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The title of this report is “Forward Through Ferguson: A Path Toward Racial Equity.”
We want to take a few moments to explain what we mean.

Clarifying Our Terms


As with any organization that works closely together on serious issues, the Ferguson Commission has found itself coming back to several phrases again and again. One of those phrases has been, “The only way forward is through.”

By this we mean that if we are to move forward as a region, if we are to make true, long-term, sustainable progress, we can’t avoid our reality—we must confront it, and work through it. We believe that if we attempt to skirt the difficult truths, if we try to avoid talking about race, if we stop talking about Ferguson, as many in the region would like us to, then we cannot move forward. Progress is rarely simple, and it rarely goes in a straight line. But we are convinced that progress in the St. Louis region runs through Ferguson, and every issue that the phrase “Ferguson” now conjures.

Though some may be feeling “Ferguson fatigue,” we believe that Ferguson can, and should, represent a collective awakening to the issues that many in our region knew and understood, but for many others were invisible. Now they are not.

This new, shared sense of understanding calls us to a shared sense of responsibility, and also brings a shared sense of opportunity. What would a more just, a more unified, a more equitable St. Louis be capable of? We must use the energy and the urgency inspired by Ferguson to find out.


We have invested thousands of hours in researching, debating, and discussing the calls to action put forth in this report. Yet still, we cannot see the future.

Thus, we do not know for certain if these calls to action are the answer. We can’t. But they are what we believe to be the best starting point, the beginning of a path toward a better St. Louis.

We expect that as we travel, the path will change, and we’ll find ourselves navigating places we couldn’t have imagined. That is the nature of efforts like this. But there must be a starting point, and we believe, based on the work we have done, that this is the right starting point.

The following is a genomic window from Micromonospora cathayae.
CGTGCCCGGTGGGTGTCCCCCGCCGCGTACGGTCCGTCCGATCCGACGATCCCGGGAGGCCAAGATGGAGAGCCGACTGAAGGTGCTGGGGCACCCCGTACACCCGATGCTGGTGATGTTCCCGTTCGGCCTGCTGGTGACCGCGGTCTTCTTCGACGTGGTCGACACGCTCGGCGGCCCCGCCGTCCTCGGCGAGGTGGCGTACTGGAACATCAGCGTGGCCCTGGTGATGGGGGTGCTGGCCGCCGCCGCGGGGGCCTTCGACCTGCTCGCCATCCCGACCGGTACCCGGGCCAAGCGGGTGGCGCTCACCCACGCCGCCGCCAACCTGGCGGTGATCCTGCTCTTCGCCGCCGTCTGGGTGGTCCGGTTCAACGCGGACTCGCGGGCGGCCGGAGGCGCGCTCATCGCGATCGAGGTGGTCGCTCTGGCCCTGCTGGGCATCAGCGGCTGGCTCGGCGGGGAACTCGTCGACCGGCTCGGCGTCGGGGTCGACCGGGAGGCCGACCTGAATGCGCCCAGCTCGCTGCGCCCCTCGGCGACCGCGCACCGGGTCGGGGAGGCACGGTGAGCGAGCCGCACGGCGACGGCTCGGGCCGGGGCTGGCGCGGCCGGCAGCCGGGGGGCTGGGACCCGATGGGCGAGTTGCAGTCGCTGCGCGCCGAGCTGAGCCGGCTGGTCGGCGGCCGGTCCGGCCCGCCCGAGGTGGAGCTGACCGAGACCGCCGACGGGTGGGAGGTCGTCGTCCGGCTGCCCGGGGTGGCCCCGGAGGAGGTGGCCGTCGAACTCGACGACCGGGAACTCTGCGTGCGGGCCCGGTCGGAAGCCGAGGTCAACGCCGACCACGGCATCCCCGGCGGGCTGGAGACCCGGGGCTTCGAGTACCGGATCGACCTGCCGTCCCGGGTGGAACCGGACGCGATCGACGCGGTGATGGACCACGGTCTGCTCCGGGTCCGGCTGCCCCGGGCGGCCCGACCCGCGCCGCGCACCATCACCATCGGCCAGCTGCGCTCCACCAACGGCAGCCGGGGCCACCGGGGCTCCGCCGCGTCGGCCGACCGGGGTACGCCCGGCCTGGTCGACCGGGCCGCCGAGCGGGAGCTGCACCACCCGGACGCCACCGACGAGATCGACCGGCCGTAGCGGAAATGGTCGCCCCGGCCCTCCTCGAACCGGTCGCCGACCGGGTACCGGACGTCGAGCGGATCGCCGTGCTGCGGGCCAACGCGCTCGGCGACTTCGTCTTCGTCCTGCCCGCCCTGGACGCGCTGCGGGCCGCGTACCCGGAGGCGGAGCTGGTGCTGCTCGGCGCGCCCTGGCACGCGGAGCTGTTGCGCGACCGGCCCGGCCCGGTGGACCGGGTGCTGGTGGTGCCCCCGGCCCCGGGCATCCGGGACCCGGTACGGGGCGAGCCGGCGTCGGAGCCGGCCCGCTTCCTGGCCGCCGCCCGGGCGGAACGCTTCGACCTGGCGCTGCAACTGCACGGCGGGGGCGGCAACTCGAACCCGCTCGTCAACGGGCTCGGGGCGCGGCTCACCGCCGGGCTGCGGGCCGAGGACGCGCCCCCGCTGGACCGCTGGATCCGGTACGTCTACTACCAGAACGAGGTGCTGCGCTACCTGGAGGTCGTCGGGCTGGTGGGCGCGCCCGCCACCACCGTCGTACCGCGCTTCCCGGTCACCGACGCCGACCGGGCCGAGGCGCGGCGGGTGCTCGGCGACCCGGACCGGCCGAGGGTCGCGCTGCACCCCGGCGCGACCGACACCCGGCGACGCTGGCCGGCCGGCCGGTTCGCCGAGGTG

We are certainly open to the idea that we will uncover new routes and unexpected roadblocks. Our challenge is to keep moving, and to define the ultimate contours over time.

One thing we know for certain: this is not the easy path. That would be avoidance, and avoidance will get us no closer to racial equity. The path to racial equity demands time and persistence, risk and resources.

It is a path that we must travel together.


We know that talking about race makes a lot of people uncomfortable.

But make no mistake: this is about race.

In her 2010 book “Flak-Catchers: One Hundred Years of Riot Commission Politics in America,” author Lindsey Lupo examines five commissions that were appointed in response to race riots between 1919 and 1992. She argues that historically, these commissions are appointed to calm the public, and give the impression that the government is doing something—that they “give the appearance of action but are little more than a tool to maintain the status quo,” and that, “social and racial issues in the cities are not actually addressed by the commission” (Lupo, 2010).